Matthewman said Lina Kaufman’s natural death led to a “flawed, bungled, inept prosecution of an innocent man.”

One of the final witnesses called by the state was Dr. Erik Mont, a former cardio-pathologist at the Miami-Dade Medical Examiner’s Office, who dissected Lina Kaufman’s heart.

“Cardiac pathology examination was requested so I conducted an examination of her heart,” said Mont.

Mont said he wanted to rule out causes other than murder for Lina Kaufman’s death.

“I found nothing abnormal, I found what is essentially a normal heart for a young adult woman,” said Mont.

Mont admitted on cross-examination that he was unaware of a supplemental report entered into Lina Kaufman’s case file that revealed scarring of her heart. He said he doubted that would have changed his opinion.

Still, the revelation may have served to cast further doubt on the state’s murder theory.

Mont’s testimony was intended to counter pathologists for the defense who said Kaufman suffered from an underlying heart disease that the medical examiner missed.

Last Thursday Kaufman’s defense team brought in one of the most famous forensic pathologists in the country to poke holes in the prosecution’s case.

Dr. Michael Baden is the former Chief Medical Examiner for New York City. He also headed the pathology board that re-examined the assassinations of President John F. Kennedy and Dr. Martin Luther King at the request of Congress. Baden was an expert in the OJ Simpson murder trial, the Claus Von Bulow case, and the deaths of John Belushi and Sid Vicious, among others.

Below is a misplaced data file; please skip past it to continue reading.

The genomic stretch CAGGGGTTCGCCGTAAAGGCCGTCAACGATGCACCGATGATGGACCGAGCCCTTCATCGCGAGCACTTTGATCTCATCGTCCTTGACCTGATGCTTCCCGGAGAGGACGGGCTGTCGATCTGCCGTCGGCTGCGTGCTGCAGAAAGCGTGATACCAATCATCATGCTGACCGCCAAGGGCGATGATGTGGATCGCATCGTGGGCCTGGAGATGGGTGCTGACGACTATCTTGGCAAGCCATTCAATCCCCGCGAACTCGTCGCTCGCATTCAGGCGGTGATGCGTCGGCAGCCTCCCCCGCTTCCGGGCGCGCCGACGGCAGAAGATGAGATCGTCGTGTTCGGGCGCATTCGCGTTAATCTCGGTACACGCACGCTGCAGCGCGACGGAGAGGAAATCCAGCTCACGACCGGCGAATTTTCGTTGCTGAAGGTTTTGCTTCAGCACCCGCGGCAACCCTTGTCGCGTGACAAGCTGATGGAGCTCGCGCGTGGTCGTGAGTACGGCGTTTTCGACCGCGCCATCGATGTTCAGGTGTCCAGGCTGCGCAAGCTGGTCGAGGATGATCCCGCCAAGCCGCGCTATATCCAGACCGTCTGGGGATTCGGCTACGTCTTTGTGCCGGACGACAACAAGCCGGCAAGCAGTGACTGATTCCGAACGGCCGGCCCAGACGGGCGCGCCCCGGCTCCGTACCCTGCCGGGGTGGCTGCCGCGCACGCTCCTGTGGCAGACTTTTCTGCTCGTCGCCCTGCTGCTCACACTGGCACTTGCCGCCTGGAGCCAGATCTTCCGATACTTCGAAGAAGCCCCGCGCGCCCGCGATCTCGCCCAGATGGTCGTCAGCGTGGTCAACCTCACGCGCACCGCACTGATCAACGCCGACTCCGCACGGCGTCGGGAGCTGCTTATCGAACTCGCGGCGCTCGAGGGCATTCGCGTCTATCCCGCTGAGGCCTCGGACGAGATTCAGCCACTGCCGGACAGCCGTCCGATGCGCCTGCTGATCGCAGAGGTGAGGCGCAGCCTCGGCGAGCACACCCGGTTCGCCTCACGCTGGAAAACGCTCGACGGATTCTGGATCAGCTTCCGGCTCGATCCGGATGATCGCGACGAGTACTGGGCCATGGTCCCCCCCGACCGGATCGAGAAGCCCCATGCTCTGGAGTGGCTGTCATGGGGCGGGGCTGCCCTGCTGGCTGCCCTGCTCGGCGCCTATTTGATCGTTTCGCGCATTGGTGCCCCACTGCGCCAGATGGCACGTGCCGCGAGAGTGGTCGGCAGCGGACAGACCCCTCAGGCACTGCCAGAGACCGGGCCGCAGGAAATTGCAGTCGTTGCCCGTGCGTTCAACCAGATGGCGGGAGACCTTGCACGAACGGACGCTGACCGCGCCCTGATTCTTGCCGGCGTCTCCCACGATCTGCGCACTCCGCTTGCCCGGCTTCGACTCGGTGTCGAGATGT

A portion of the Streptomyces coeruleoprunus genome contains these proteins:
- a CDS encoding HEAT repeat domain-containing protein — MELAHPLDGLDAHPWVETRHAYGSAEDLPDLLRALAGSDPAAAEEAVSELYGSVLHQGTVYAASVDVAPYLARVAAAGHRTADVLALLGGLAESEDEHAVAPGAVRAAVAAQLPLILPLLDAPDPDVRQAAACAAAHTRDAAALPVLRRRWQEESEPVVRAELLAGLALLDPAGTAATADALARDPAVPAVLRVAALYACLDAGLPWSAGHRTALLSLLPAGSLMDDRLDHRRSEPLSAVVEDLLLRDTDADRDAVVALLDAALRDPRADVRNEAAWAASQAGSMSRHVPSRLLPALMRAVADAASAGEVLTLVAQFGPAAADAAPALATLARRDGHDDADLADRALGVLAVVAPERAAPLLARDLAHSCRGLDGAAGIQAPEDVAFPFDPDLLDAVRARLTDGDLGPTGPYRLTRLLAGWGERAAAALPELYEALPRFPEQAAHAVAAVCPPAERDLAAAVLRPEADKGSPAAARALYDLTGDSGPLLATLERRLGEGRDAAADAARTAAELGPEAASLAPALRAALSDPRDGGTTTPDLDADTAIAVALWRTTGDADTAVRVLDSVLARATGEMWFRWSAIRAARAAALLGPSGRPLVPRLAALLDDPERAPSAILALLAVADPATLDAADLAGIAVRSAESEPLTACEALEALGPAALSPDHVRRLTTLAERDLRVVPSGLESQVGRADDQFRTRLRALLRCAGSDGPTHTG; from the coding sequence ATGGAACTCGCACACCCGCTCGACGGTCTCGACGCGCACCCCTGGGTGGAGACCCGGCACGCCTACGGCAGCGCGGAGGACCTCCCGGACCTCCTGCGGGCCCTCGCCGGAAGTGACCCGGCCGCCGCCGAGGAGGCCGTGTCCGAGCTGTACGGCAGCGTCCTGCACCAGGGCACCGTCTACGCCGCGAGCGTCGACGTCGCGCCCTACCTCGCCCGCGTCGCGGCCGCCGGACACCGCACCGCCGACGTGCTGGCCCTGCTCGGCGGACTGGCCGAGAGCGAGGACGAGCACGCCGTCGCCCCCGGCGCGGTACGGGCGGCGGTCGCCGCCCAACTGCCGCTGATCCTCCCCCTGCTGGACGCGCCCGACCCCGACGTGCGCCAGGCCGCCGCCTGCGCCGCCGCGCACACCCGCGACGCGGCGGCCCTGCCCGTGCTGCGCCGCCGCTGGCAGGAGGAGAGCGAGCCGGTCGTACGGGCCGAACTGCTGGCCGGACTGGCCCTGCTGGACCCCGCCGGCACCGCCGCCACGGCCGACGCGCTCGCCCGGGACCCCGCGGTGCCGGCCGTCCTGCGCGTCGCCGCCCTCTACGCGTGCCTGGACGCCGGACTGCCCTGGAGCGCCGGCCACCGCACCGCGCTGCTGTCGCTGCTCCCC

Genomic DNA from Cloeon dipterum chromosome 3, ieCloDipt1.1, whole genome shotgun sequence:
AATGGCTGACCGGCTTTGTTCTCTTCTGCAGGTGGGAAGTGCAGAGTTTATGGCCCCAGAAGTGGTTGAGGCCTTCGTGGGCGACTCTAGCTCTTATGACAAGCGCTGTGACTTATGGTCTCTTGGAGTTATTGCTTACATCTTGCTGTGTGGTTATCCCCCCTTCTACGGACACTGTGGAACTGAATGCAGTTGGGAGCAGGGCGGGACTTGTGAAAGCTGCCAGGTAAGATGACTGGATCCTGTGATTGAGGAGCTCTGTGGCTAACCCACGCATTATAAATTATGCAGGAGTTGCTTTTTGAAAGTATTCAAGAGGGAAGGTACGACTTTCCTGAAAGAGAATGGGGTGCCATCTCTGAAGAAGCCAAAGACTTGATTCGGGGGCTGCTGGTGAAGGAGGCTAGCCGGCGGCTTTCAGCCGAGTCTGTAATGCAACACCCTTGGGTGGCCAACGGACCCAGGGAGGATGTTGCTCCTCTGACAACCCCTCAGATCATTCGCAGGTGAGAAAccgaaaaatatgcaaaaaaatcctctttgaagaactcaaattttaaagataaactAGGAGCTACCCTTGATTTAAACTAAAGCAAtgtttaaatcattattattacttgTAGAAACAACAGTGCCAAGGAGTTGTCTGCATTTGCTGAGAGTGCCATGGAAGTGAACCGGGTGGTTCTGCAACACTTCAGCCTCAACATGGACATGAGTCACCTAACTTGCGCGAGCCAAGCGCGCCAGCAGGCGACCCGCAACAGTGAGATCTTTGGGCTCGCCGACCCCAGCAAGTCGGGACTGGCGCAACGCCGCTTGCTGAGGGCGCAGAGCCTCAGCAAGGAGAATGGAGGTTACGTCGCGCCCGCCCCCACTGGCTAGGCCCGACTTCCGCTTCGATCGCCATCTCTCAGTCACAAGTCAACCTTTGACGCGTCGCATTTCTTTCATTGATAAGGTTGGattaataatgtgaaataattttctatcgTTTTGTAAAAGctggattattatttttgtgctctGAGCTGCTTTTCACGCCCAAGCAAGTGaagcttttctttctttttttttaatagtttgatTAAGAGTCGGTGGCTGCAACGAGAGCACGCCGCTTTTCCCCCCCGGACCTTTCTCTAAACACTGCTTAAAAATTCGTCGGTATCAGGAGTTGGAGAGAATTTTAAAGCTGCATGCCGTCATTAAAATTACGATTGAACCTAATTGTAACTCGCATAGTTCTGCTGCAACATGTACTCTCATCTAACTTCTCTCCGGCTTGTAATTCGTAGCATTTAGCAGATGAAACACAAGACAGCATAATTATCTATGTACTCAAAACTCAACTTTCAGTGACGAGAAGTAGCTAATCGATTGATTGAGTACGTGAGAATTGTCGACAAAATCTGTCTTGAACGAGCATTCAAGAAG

“Lina Kaufman did not die of unnatural causes,” testified Baden. “There was no homicide, there was no murder. She died of natural causes.”

Baden said Miami-Dade Medical Examiner Bruce Hyma relied on the work of two rookie associates to conclude that Lina Kaufman was strangled. Baden said Lina suffered from heart disease the ME missed.

“There’s good evidence of what the natural death was,” Baden said.

The state had said that Mont would be their last witness, but now say they will call two paramedics to try to rebutt the defense argument that three botched efforts to intubate Lina Kaufman caused some of the injuries to her neck and throat.

At one point the defense moved for a directed verdict of acquittal claiming the state had not met its burden of proof beyond a reasonable doubt.

“This case is so weak, so lacking in evidence, so based on speculation, that a reasonable jury could not convict,” argued Matthewman.

Judge Miller denied the motion and said the jury will weigh the arguments of the defense and reach its own conclusions.

Over the objections of the defense, the judge said she will tell jurors they can find Kaufman guilty of the “lesser included offense” of manslaughter. The defense wanted an all or nothing murder instruction. The concern is that jurors will now have a compromise verdict option.

Kaufman, who is charged with second degree murder, could be sentenced to life in prison if he is convicted.